Meanwhile, the young women sat quietly listening to the conversation unfold with slight grimaces on their faces. So I looked at the girls and asked them, one at a time, “Are you awesome?” The first girl was very tentative but finally replied “No.” To which I said, “Please don’t ever say that again. Of course you’re awesome. Of course you are.” Then I asked the other young woman whether she was awesome, and with an equal amount of tentativeness she eventually told me what I wanted to hear, “I’m not awesome, but I’m amazing.” Okay, I can take amazing.

This troubled me. A lot. I was troubled by their hesitancy in participating in what, on the surface, looks like a silly conversation. Because it wasn’t silly. The conversation actually conveyed a serious and important message about, and reality for, these young women: they don’t think they’re awesome. They don’t feel awesome. And boys do.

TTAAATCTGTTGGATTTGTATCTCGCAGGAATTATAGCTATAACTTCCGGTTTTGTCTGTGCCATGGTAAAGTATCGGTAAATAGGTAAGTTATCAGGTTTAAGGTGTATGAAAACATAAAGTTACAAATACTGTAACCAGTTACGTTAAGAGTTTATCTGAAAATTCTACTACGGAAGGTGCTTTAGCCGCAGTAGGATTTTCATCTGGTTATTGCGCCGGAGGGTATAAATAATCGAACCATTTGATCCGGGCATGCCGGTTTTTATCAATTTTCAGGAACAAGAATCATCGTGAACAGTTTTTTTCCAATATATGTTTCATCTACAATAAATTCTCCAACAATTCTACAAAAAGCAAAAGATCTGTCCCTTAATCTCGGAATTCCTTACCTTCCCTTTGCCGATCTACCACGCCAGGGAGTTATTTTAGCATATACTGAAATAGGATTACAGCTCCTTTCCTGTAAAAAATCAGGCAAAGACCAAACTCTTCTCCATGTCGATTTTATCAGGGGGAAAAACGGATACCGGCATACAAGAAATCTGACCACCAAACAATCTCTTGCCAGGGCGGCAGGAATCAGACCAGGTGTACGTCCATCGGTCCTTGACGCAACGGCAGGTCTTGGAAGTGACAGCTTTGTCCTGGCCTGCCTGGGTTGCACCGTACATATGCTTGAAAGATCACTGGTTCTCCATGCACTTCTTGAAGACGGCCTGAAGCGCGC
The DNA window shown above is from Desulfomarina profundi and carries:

As we continued with our tour of Clockwork, we had a conversation about the responsibilities the kids had at home. The boys spoke about chores at home while the girls spoke about jobs. The reality — for both the boys and girls — was that their parents juggled a lot of responsibilities and because of this, the kids have to participate.

And, again, I wondered about the gender imbalance apparent in how they spoke: the girls felt like they played a critical and empowered role within their households, and yet they weren’t empowered enough to feel awesome outside their households. But the boys were.